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1. Introduction

In the last four decades, Si has established itself as the fundamental material for manufacturing a large number of semiconductor devices. The abundance, thermal stability and the formation of a natural native oxide makes Si the suitable choice for developing complementary metal oxide semiconductor (CMOS) integrated circuits for electronic applications. Moreover, the success of CMOS technology is largely due to the fact that the MOS transistors can be scaled to increasingly smaller dimensions.

CMOS technologies have witnessed aggressive reduction of the feature size down to the sub 100 nm regime thereby delivering increased performance in terms of higher integration densities, increased speed and lower power consumption. However, further down sizing of the feature size to the deca nanometer regime becomes more challenging with each successive CMOS technology node as fundamental technological and physical limits of existing processes and materials are reached. Key factors that prevent the forever continuous scaling of CMOS devices are [Rairigh05,Brillouët06,Haensch.06]:

  1. The limitations associated with lithography. The continuous advancements in the lithographic techniques have come primarily from scaling of the wavelength (436 nm in the 1980's to 248 nm in the 1990's to 193 nm). A further reduction of the wavelength to 157 nm and to 13.5 nm for the next generation EUV lithography, however, faces several technical and economical challenges.

  2. Due to the increasing dominance of non ideal effects with each successive technology node, the performance gain is reduced. This coupled together with the increasing costs of process development could further slow down scaling.

  3. Off state power consumption which is caused by junction leakage, gate induced drain leakages (GIDL) and drain induced barrier lowering (DIBL), threshold roll-offs, and gate tunneling currents. With decreasing gate lengths, the leakage currents increase exponentially [Nowak02] thereby making the passive power a significant part of the total power balance. Since there is a fixed amount of power that can be provided or taken away from the chip, tradeoff must be made between the active and passive power and performance.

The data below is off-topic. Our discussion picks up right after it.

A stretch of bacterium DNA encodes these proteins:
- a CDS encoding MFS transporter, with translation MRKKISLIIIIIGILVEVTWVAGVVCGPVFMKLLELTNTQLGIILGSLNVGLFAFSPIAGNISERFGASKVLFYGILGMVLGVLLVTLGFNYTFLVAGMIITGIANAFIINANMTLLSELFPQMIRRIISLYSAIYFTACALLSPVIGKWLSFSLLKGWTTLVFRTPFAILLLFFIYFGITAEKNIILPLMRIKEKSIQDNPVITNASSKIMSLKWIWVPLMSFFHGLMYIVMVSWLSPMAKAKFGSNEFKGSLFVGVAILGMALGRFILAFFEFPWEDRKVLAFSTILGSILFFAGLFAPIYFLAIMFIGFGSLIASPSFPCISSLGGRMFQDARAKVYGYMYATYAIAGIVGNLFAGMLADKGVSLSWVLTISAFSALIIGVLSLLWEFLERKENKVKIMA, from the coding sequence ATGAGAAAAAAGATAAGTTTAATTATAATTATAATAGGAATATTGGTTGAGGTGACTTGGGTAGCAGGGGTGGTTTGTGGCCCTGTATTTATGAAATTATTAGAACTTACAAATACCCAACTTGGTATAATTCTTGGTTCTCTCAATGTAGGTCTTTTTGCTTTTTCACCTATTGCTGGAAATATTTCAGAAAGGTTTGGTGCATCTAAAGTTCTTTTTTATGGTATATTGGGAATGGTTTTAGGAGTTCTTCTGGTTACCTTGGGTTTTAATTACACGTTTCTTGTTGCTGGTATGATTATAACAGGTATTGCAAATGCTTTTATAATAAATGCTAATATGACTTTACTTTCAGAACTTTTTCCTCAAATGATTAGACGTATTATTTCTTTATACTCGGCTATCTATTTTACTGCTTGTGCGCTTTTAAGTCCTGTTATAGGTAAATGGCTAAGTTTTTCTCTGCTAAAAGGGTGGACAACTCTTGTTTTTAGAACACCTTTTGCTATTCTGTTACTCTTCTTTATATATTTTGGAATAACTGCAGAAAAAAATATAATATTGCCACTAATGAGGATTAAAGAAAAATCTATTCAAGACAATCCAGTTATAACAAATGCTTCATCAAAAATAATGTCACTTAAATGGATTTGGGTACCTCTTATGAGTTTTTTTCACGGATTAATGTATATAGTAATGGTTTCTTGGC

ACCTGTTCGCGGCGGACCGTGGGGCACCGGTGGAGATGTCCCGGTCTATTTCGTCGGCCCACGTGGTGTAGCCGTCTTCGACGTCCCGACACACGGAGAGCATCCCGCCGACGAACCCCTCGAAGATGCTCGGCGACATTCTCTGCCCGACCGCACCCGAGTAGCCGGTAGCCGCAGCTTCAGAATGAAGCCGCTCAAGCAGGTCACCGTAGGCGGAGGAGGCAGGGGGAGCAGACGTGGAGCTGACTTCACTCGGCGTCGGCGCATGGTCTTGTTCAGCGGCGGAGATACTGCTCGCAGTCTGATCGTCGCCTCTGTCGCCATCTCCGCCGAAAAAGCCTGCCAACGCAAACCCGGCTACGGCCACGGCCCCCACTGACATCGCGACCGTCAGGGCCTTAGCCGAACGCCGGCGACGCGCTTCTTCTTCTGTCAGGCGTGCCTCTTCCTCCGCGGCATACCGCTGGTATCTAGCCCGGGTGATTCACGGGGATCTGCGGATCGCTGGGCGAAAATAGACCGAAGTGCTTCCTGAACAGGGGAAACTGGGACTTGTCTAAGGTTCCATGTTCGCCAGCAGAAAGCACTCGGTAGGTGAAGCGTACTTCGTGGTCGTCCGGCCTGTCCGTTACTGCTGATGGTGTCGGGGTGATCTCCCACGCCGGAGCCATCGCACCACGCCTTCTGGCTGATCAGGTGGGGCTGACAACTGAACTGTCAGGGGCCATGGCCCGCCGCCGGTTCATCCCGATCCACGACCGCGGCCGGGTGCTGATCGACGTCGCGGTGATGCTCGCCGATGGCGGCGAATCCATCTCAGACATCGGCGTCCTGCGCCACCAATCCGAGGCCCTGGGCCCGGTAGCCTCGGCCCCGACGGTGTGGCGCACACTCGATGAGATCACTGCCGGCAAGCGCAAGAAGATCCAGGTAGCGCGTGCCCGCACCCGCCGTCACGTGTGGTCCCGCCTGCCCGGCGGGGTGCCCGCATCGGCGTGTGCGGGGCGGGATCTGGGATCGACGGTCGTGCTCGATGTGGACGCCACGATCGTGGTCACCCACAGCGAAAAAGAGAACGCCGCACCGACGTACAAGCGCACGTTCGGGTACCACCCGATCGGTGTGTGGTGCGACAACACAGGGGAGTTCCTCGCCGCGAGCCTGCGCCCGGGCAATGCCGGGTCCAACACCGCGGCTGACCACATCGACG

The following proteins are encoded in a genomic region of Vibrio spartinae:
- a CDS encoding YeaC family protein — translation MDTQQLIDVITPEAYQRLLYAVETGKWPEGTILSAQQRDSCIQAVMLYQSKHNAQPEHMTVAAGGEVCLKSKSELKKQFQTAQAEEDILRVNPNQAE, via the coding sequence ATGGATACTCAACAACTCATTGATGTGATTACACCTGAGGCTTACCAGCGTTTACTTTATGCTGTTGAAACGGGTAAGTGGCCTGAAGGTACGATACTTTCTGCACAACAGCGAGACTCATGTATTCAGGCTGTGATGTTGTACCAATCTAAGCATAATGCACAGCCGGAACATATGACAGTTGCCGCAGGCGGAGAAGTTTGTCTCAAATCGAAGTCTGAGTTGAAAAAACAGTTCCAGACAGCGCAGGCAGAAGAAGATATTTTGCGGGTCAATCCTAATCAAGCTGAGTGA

4. The customary decrease in the source and drain junction depths, essential for improving short channel effects in ultra scaled devices, leads to an increase in the source/drain series resistances. Thus the device performance may not necessarily be improved [Thompson98].

Given the restrictions associated with further reductions of the gate length, possible solutions fall into two broad categories: a) introducing structural changes into the transistor, and b) seeking new materials and material modifications. Novel device geometries such as FinFETs, multiple gate MOSFETs and ultra-thin body MOSFETs are promising and could provide the means for continued scaling inline with the ITRS roadmap. Similarly, on the materials side, high-k materials such as Hafnium-based dielectrics [Kirsch06,Chau04] in conjunction with alternative gate materials have shown promising results in demonstrating high performance devices [Majhi06,Chau04], and are considered favorable for scaling. Since the drain current of a MOSFET is proportional to the mobility of the carriers, an alternative choice of improving the device performance while keeping other dimensions constant is through the enhancement of the carrier mobility in the conducting channel. This effect is crucial since the mobility in scaled devices is significantly degraded due to the presence of high vertical fields. In this context, strain engineering has come into limelight as a technique for enhancing the mobility.